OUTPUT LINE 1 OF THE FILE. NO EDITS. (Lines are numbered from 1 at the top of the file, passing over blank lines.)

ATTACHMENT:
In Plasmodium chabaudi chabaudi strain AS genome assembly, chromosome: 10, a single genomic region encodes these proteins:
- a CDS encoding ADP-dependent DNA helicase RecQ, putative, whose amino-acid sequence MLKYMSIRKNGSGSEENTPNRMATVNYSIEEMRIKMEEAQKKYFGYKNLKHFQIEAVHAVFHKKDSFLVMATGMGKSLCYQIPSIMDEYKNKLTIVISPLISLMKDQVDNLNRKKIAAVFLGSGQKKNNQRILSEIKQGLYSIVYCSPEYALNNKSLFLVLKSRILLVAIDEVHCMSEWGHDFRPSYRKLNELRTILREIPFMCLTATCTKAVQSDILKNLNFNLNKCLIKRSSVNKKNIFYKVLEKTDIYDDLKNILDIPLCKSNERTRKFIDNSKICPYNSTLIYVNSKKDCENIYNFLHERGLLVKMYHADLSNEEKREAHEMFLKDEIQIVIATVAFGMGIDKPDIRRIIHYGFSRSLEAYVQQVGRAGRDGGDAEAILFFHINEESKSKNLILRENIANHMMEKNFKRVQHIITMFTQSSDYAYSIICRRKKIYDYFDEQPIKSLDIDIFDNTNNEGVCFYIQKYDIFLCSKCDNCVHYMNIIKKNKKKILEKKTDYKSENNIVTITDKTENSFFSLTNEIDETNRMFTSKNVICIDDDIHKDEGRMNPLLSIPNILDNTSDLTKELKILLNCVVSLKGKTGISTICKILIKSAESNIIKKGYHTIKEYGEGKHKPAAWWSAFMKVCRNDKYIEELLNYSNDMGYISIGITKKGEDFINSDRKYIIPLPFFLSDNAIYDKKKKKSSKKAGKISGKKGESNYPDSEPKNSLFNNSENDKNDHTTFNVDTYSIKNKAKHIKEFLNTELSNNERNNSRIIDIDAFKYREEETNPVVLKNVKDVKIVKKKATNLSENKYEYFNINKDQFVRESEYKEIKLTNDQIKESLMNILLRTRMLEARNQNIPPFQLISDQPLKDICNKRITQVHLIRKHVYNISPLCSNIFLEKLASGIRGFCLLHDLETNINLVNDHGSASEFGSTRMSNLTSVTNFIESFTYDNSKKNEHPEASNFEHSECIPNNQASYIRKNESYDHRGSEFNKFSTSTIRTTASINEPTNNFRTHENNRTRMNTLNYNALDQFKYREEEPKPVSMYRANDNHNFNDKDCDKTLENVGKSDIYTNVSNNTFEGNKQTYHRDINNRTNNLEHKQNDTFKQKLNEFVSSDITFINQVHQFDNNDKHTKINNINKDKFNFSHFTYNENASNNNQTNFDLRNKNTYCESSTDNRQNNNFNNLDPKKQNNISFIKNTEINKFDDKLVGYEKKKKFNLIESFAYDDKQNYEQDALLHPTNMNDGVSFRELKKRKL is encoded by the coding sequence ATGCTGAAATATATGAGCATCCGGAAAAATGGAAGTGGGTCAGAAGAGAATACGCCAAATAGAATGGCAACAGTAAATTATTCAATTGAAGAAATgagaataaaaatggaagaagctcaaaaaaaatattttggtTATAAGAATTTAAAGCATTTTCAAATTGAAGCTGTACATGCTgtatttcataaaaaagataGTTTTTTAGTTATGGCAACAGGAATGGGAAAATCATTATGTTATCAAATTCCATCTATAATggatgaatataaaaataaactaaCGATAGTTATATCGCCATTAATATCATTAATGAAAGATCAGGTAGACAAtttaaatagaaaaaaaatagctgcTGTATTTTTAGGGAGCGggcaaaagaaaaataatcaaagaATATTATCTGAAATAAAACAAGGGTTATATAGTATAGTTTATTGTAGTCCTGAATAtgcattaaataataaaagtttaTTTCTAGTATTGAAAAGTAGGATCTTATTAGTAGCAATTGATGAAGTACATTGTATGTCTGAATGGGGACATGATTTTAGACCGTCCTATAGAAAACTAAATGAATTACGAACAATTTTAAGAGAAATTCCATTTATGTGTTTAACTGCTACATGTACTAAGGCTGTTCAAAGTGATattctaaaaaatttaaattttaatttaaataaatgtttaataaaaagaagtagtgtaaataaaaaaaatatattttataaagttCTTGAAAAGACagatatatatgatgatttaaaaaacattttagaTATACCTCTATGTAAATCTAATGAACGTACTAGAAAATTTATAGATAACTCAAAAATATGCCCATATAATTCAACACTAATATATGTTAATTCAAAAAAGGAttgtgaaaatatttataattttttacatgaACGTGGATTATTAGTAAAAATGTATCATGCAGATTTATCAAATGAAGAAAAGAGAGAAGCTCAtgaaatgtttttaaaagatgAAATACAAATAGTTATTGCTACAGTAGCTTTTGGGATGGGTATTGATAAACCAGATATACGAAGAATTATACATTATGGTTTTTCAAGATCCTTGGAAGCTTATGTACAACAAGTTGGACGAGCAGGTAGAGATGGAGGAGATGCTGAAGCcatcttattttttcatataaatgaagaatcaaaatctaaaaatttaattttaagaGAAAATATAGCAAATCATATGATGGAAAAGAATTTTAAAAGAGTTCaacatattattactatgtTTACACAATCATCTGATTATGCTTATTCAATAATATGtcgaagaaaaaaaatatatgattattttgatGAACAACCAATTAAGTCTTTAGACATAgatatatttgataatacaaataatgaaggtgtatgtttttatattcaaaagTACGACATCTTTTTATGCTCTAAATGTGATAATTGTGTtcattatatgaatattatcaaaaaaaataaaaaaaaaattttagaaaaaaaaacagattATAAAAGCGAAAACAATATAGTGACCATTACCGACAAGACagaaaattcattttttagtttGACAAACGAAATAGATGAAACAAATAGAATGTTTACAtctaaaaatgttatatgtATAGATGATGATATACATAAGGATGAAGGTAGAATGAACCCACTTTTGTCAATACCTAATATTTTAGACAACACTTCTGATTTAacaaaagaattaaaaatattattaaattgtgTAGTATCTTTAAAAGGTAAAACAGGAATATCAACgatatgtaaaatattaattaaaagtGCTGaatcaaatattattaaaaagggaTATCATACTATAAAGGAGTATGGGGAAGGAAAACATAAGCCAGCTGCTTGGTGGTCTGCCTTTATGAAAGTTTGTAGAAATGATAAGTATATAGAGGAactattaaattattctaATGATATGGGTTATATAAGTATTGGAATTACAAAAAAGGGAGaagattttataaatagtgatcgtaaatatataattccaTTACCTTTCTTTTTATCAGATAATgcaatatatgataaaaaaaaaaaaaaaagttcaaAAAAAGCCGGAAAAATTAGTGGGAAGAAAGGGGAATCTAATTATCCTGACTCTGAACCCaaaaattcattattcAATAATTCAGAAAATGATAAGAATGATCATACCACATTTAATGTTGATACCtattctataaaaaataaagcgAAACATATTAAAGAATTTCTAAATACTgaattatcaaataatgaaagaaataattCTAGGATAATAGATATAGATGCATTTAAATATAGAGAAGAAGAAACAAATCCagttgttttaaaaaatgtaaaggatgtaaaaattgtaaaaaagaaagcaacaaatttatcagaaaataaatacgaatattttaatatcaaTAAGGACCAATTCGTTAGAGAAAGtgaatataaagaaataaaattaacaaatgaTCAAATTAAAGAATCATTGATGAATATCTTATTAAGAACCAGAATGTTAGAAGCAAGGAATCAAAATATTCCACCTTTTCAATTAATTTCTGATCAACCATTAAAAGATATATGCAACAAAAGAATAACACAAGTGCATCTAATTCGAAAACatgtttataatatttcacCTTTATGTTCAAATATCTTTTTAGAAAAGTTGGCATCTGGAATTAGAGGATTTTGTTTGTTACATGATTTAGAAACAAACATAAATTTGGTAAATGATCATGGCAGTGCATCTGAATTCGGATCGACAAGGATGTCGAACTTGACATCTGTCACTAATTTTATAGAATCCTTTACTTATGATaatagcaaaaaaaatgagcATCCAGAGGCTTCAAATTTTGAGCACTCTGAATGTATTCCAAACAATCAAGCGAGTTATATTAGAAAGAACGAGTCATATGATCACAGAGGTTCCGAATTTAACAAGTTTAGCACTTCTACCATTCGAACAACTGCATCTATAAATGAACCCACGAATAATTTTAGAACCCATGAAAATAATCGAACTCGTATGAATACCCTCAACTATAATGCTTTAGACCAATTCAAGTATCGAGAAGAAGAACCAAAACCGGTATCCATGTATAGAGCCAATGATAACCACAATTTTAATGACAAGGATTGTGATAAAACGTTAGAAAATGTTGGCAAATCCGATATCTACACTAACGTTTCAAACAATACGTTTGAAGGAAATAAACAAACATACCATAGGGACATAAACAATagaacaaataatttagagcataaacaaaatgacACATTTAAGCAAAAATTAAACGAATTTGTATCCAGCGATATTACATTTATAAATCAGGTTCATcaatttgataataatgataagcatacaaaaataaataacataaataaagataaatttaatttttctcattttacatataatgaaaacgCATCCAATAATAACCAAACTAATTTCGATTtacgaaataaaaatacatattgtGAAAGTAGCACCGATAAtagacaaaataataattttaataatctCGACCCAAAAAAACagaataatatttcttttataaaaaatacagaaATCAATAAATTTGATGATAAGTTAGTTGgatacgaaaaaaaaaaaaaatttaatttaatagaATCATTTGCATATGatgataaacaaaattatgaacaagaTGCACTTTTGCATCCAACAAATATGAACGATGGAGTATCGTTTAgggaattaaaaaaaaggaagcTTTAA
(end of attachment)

In Plasmodium chabaudi chabaudi strain AS genome assembly, chromosome: 10, a single genomic region encodes these proteins: